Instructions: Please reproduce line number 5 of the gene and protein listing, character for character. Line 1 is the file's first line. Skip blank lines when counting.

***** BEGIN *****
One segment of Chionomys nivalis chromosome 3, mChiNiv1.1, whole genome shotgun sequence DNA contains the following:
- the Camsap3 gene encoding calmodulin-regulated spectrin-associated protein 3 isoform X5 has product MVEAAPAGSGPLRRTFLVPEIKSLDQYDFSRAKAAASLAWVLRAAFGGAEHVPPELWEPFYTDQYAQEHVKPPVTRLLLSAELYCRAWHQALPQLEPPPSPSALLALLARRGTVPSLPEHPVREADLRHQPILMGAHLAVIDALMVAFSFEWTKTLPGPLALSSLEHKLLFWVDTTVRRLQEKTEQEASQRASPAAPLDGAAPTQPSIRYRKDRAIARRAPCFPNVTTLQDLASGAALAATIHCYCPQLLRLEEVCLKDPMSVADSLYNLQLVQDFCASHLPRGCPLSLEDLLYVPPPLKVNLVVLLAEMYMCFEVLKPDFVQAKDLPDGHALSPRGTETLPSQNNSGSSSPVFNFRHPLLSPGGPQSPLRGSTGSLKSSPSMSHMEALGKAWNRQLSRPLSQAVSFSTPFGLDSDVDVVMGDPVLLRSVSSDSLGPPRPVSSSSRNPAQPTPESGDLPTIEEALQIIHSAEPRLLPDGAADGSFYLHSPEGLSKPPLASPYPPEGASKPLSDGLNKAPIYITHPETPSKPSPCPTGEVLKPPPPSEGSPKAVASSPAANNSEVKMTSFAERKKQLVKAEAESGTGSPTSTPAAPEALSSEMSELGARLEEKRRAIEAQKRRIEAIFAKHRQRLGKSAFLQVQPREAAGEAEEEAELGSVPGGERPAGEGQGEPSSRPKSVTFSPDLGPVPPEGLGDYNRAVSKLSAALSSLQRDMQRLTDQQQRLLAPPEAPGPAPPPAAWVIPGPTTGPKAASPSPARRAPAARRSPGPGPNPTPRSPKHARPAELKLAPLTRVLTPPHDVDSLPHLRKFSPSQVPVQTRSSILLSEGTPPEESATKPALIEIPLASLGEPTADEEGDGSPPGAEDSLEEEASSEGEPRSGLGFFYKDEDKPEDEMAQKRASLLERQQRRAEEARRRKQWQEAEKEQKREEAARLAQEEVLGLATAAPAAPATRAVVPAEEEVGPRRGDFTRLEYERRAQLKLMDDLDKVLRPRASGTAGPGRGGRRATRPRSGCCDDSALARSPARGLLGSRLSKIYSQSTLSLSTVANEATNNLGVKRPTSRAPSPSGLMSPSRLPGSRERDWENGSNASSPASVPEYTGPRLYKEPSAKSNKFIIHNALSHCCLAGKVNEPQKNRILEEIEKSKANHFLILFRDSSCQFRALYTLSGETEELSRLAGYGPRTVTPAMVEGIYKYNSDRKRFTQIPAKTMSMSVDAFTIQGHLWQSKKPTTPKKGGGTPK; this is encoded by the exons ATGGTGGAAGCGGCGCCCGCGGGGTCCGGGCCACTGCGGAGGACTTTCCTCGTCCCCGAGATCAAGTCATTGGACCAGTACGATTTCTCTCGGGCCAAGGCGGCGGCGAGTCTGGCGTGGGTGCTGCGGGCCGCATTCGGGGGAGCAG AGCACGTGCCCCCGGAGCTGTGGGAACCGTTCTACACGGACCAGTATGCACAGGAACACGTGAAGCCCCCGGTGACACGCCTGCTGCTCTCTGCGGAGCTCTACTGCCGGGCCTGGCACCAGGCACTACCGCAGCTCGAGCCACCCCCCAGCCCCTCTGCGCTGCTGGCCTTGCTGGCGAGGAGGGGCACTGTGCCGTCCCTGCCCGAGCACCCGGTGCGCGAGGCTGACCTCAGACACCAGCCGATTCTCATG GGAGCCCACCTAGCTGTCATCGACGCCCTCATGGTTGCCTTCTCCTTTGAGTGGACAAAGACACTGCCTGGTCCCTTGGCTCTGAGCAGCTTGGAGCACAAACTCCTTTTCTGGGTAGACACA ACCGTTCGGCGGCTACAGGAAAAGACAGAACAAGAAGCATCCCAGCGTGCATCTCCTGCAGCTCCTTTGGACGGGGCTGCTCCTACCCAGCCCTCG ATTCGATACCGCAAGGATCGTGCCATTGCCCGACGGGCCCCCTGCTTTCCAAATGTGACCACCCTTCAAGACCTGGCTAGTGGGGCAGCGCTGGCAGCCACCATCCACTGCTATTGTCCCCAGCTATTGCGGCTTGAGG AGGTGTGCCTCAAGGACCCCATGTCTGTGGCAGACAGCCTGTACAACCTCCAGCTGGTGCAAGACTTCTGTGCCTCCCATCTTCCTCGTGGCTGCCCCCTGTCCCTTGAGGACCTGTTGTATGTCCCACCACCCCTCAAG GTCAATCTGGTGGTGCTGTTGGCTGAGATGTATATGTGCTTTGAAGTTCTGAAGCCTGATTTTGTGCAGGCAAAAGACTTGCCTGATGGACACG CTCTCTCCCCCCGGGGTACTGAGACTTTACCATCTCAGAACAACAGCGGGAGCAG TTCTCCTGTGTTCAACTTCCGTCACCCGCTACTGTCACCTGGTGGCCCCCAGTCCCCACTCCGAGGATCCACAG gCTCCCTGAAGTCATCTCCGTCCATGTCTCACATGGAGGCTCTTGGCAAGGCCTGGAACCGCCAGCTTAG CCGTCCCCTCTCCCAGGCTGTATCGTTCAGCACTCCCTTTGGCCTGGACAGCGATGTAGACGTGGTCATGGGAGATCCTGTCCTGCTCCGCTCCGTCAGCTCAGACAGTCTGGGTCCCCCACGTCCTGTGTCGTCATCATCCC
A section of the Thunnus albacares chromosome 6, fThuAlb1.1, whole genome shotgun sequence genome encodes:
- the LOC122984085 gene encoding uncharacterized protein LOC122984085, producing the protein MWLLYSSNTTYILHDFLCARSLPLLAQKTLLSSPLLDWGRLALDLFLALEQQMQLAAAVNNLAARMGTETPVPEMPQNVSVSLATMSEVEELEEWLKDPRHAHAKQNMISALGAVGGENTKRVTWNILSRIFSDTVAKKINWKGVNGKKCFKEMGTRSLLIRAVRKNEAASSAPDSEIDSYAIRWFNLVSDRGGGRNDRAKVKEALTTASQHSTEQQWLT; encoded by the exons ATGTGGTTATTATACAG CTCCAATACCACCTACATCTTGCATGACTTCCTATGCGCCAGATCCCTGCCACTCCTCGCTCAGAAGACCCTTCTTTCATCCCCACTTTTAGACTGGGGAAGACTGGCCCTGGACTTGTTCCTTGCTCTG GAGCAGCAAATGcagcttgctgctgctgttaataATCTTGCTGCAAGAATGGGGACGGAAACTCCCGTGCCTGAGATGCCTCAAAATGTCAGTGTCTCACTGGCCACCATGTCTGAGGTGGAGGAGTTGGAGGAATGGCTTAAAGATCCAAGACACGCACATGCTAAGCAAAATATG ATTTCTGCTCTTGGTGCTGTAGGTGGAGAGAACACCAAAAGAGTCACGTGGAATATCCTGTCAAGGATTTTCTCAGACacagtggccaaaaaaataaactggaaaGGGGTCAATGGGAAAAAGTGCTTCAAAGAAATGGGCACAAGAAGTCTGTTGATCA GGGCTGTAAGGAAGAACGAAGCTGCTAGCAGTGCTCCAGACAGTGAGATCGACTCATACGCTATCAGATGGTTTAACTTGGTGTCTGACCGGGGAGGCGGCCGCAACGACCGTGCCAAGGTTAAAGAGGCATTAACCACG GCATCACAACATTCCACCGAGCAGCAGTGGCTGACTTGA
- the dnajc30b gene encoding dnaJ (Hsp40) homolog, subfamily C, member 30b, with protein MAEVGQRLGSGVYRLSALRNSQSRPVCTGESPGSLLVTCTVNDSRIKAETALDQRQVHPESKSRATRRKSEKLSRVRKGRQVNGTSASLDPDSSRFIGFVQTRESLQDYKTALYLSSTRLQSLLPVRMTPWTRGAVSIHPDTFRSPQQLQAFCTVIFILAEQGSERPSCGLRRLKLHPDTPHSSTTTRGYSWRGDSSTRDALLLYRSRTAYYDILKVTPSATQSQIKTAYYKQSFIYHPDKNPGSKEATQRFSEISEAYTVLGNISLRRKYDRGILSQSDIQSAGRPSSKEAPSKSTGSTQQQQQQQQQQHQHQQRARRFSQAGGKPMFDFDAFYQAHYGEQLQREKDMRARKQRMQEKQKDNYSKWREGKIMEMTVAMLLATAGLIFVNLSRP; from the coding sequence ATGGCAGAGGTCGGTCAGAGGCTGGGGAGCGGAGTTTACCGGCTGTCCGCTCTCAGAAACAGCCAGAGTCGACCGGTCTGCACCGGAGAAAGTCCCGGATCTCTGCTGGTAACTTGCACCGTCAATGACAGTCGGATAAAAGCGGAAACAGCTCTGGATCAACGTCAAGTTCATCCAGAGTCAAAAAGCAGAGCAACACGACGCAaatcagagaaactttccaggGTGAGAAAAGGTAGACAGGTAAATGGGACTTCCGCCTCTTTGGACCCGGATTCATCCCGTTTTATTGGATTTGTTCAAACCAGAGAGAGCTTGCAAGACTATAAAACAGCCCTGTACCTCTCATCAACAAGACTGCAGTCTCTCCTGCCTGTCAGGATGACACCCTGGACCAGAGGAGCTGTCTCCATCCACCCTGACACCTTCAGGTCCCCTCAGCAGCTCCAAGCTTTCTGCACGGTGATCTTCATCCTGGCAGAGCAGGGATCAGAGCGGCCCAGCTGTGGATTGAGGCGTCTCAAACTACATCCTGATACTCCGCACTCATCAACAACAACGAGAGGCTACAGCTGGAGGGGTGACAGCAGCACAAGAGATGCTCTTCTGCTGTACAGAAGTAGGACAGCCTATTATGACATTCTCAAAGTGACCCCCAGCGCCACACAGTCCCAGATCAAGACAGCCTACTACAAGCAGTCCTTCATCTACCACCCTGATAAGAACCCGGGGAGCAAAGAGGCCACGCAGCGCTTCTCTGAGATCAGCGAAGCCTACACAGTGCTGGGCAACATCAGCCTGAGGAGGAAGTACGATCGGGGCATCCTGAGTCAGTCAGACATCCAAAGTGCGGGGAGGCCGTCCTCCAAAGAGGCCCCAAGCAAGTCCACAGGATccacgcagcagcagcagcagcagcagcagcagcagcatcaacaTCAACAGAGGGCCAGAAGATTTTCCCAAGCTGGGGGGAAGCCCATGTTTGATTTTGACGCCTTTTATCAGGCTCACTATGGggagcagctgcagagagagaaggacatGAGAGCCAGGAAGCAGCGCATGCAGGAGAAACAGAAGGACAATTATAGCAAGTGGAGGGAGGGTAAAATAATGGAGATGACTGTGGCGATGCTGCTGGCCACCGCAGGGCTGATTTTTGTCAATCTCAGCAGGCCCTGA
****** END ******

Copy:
- the dnajc30b gene encoding dnaJ (Hsp40) homolog, subfamily C, member 30b, with protein MAEVGQRLGSGVYRLSALRNSQSRPVCTGESPGSLLVTCTVNDSRIKAETALDQRQVHPESKSRATRRKSEKLSRVRKGRQVNGTSASLDPDSSRFIGFVQTRESLQDYKTALYLSSTRLQSLLPVRMTPWTRGAVSIHPDTFRSPQQLQAFCTVIFILAEQGSERPSCGLRRLKLHPDTPHSSTTTRGYSWRGDSSTRDALLLYRSRTAYYDILKVTPSATQSQIKTAYYKQSFIYHPDKNPGSKEATQRFSEISEAYTVLGNISLRRKYDRGILSQSDIQSAGRPSSKEAPSKSTGSTQQQQQQQQQQHQHQQRARRFSQAGGKPMFDFDAFYQAHYGEQLQREKDMRARKQRMQEKQKDNYSKWREGKIMEMTVAMLLATAGLIFVNLSRP; from the coding sequence ATGGCAGAGGTCGGTCAGAGGCTGGGGAGCGGAGTTTACCGGCTGTCCGCTCTCAGAAACAGCCAGAGTCGACCGGTCTGCACCGGAGAAAGTCCCGGATCTCTGCTGGTAACTTGCACCGTCAATGACAGTCGGATAAAAGCGGAAACAGCTCTGGATCAACGTCAAGTTCATCCAGAGTCAAAAAGCAGAGCAACACGACGCAaatcagagaaactttccaggGTGAGAAAAGGTAGACAGGTAAATGGGACTTCCGCCTCTTTGGACCCGGATTCATCCCGTTTTATTGGATTTGTTCAAACCAGAGAGAGCTTGCAAGACTATAAAACAGCCCTGTACCTCTCATCAACAAGACTGCAGTCTCTCCTGCCTGTCAGGATGACACCCTGGACCAGAGGAGCTGTCTCCATCCACCCTGACACCTTCAGGTCCCCTCAGCAGCTCCAAGCTTTCTGCACGGTGATCTTCATCCTGGCAGAGCAGGGATCAGAGCGGCCCAGCTGTGGATTGAGGCGTCTCAAACTACATCCTGATACTCCGCACTCATCAACAACAACGAGAGGCTACAGCTGGAGGGGTGACAGCAGCACAAGAGATGCTCTTCTGCTGTACAGAAGTAGGACAGCCTATTATGACATTCTCAAAGTGACCCCCAGCGCCACACAGTCCCAGATCAAGACAGCCTACTACAAGCAGTCCTTCATCTACCACCCTGATAAGAACCCGGGGAGCAAAGAGGCCACGCAGCGCTTCTCTGAGATCAGCGAAGCCTACACAGTGCTGGGCAACATCAGCCTGAGGAGGAAGTACGATCGGGGCATCCTGAGTCAGTCAGACATCCAAAGTGCGGGGAGGCCGTCCTCCAAAGAGGCCCCAAGCAAGTCCACAGGATccacgcagcagcagcagcagcagcagcagcagcagcatcaacaTCAACAGAGGGCCAGAAGATTTTCCCAAGCTGGGGGGAAGCCCATGTTTGATTTTGACGCCTTTTATCAGGCTCACTATGGggagcagctgcagagagagaaggacatGAGAGCCAGGAAGCAGCGCATGCAGGAGAAACAGAAGGACAATTATAGCAAGTGGAGGGAGGGTAAAATAATGGAGATGACTGTGGCGATGCTGCTGGCCACCGCAGGGCTGATTTTTGTCAATCTCAGCAGGCCCTGA